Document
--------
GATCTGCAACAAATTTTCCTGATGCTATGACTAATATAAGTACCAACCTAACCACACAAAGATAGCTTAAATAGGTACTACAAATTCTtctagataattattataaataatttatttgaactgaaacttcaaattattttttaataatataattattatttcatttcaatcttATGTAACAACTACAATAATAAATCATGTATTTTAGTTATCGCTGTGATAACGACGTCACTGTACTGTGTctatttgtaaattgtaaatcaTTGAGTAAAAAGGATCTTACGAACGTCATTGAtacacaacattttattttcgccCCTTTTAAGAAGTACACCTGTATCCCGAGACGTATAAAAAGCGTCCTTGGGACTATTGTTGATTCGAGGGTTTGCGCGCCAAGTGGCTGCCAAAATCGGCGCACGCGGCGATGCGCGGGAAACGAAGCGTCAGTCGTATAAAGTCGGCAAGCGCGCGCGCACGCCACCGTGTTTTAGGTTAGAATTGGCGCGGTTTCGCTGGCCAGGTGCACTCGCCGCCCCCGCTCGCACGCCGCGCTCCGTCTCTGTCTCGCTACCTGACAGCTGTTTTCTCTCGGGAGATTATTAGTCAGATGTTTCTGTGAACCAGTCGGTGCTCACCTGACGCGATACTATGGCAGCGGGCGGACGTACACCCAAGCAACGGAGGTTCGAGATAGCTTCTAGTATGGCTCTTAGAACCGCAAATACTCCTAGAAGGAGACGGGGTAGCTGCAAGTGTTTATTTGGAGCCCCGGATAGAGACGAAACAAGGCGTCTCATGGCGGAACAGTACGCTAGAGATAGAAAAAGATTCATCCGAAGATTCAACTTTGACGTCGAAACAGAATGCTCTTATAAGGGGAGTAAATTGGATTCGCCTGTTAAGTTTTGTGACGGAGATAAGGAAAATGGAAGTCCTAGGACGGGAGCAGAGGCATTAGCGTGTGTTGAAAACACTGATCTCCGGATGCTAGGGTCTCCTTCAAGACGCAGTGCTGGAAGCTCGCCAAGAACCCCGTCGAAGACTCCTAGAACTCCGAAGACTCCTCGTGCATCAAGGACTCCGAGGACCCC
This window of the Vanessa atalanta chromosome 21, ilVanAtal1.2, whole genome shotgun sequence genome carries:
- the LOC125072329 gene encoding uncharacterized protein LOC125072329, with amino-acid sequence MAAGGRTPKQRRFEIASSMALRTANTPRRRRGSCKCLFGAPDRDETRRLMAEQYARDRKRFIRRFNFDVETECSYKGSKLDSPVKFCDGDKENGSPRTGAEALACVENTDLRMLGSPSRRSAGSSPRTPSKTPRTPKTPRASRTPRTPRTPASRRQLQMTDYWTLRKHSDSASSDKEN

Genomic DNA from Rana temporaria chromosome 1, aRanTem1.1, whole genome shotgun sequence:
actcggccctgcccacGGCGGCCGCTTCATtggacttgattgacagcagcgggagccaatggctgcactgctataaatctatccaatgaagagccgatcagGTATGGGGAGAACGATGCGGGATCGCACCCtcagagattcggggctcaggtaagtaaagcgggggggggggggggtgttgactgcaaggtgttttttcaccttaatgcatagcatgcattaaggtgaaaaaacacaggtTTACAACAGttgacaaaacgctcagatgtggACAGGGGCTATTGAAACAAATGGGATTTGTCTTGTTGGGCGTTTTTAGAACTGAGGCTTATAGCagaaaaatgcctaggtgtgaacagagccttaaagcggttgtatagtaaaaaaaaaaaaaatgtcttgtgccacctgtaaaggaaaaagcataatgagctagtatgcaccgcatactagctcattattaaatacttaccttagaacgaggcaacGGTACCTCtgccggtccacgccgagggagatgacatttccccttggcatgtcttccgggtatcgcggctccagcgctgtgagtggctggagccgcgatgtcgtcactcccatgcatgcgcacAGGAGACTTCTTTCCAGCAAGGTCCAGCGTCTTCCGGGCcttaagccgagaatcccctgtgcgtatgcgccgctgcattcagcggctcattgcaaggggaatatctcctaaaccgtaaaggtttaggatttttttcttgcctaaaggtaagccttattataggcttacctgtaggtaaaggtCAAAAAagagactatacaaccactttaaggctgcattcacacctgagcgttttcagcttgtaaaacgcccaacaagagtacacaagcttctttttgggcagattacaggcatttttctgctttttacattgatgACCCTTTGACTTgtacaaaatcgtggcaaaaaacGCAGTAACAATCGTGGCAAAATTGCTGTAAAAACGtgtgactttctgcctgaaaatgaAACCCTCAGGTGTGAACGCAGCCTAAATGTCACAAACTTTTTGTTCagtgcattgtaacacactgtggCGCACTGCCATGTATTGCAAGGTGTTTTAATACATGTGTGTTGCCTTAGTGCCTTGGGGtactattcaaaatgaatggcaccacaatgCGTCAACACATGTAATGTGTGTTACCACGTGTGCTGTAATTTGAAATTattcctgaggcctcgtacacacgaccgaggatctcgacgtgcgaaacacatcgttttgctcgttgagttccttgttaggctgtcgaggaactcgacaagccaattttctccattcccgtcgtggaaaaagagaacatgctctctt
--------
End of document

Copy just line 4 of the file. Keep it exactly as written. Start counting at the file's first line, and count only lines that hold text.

Genomic DNA from Rana temporaria chromosome 1, aRanTem1.1, whole genome shotgun sequence: